Initially, the new immigrants did find work. The men helped build railroads and dig canals. Bosses saw them as cheap, expendable labor. As friends explained to me when I lived in New Orleans (where a large canal was built by Irish laborers), owners didn’t want to use slaves because they were valuable property. It was best to use an Irishman because, if he died, there was another waiting to take his place. Irish women worked as well. My own great-grandmother and her sister, when they first arrived in the U.S., got jobs as domestics and took in laundry and sewing on the side.

The Famine Irish who immigrated to the U.S. experienced anti-Irish and anti-Catholic hostility in America.
The Famine Irish who immigrated to the U.S. experienced anti-Irish and anti-Catholic hostility in America.

But anti-Irish sentiment rose quickly in mid-19th century America. Nativists burned churches and Catholic schools in Irish neighborhoods and started riots in their neighborhoods as well. Soon, classified ads read “Help Wanted. No Irish Need Apply.” Magazine and newspaper covers depicted the Famine Irish as drunken gorillas. A third political party, the Know-Nothings, hostile to the Irish, sprung up and gained power in many states, including Massachusetts and Connecticut. At its height, the Know-Nothings (aka the American Party) controlled six state legislatures, eight state governors, around 100 congress members, and 1,000 local politicians. The party’s main platform was anti-Irish and anti-Catholic, promising to send these new Irish back, making America free of Irish Catholics.

This racism and hostility bonded the Famine Irish who began celebrating St. Patrick’s Day in earnest as a way to show pride in their culture and their Irish identity. Eventually, the Irish Catholics and their descendants gained power through joining the police force and entering politics (even though the Know-Nothings had tried, unsuccessfully, to ban Catholics from holding office and keep the Famine Irish from voting). In time, they assimilated into American culture and contributed to U.S. history and society in many ways.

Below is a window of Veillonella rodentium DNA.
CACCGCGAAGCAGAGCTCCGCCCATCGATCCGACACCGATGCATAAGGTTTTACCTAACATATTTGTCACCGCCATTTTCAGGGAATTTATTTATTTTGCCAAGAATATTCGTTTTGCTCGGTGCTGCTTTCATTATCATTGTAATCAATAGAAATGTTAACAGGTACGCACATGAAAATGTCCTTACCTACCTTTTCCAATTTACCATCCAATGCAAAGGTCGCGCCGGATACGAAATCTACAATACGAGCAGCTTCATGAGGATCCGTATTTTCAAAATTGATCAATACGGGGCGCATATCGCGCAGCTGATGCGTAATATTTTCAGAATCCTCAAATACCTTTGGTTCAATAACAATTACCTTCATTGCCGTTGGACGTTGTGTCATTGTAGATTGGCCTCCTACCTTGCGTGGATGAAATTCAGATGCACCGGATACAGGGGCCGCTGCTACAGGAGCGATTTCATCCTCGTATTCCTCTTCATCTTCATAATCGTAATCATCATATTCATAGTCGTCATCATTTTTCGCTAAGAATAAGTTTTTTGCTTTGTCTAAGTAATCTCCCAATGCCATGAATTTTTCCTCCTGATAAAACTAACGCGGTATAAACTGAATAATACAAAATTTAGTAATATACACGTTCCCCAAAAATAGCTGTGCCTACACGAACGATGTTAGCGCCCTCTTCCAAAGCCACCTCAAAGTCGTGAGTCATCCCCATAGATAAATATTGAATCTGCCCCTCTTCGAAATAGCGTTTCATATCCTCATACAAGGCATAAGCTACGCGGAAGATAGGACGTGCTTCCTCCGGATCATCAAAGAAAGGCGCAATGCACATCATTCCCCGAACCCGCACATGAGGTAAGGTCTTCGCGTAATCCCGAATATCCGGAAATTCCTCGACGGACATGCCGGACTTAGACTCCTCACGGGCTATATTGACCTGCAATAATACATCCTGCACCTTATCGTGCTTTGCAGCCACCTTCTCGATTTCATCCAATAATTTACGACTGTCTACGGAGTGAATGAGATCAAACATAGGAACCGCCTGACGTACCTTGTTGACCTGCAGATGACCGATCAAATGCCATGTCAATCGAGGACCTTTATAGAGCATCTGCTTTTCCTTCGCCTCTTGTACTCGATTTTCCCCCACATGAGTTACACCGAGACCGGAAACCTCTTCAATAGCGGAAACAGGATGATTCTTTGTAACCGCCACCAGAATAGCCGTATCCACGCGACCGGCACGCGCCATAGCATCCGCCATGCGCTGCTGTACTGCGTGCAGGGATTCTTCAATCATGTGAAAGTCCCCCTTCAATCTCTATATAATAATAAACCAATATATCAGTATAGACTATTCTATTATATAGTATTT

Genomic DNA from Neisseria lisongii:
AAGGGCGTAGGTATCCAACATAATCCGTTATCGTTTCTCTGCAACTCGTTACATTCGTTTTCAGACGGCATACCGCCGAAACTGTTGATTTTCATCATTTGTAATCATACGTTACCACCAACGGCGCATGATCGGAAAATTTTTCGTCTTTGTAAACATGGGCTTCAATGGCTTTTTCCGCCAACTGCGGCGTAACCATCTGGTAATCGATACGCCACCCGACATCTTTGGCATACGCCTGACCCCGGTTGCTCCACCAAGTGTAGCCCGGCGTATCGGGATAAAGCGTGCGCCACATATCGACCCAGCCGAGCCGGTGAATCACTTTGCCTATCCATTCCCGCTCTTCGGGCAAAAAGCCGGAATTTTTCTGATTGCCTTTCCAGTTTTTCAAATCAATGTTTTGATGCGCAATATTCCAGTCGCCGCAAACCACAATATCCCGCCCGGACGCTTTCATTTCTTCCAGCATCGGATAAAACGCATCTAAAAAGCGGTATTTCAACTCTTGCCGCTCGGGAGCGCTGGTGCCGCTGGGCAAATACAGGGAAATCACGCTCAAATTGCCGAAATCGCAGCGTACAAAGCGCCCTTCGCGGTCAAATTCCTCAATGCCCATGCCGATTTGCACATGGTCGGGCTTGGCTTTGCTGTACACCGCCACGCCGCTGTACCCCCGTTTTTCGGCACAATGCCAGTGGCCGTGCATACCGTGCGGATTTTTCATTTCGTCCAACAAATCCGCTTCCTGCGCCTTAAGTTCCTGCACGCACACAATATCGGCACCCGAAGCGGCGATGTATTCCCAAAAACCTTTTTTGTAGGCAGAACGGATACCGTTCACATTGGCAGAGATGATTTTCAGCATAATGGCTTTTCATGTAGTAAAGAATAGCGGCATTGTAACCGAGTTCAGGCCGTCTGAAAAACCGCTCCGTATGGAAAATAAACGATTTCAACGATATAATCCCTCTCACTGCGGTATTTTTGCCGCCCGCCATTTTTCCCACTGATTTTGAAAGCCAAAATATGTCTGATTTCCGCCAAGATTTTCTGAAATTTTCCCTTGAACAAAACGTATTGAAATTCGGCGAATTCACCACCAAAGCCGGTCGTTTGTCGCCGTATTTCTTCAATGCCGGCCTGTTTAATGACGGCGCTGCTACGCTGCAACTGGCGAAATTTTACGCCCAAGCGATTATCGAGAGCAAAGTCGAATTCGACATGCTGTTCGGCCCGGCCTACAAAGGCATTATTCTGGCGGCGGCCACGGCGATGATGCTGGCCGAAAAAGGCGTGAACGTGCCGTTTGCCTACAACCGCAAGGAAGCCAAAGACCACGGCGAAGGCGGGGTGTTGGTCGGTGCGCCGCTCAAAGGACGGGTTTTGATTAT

In the mid-1990s, government and business leaders in the Republic of Ireland began celebrating St. Patrick’s Day too with parades, music festivals, and so forth as a way to promote Irish culture (and increase revenue through tourism).

St. Patrick's Day parades started in the U.S. but now are popular in Ireland too.
St. Patrick's Day parades started in the U.S. but now are popular in Ireland too.

So for this March 17th, celebrate the Irish. Skip the green beer and Mardi Gras beads but do wear green. Please don’t wear orange as William of Orange and the Orangemen tried to wipe the Irish race off the face of the earth. (More details in a future post). Enjoy corned beef and cabbage, if you like, but consider adding some traditional Irish dishes, such as colcannon (potatoes and cabbage) and soda bread. Maybe read a bit of Irish history, e.g., about the Penal Code, the Famine, or the Easter Rising. Definitely enjoy some Irish trad. (real Irish music as opposed to Irish-American songs such as “When Irish Are Smiling” or “Take Me Home Again, Kathleen”—which, incidentally, was written by a German immigrant). On YouTube, you’ll find plenty of traditional Irish songs by the Chieftains, Tommy Makem, the Clancy Brothers, or (if you’re a bit of a rebel) The Wolf Tones. Finally, maybe experience the native language by studying a bit of Irish on Duolingo (it’s free) or listening to it spoken on YouTube.

Beannacht Naomh Pádaig Ort (the blessings of St. Patrick on you!) Slán go fóill! (Bye for now!)

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Mar 14, 2020

Loved it! Lots of good information about a day that has much significance to me. Thank you!


Mar 14, 2020

Enjoyed the post and learning the background of St. Patrick's Day. Thank you and happy St. Patrick's Day.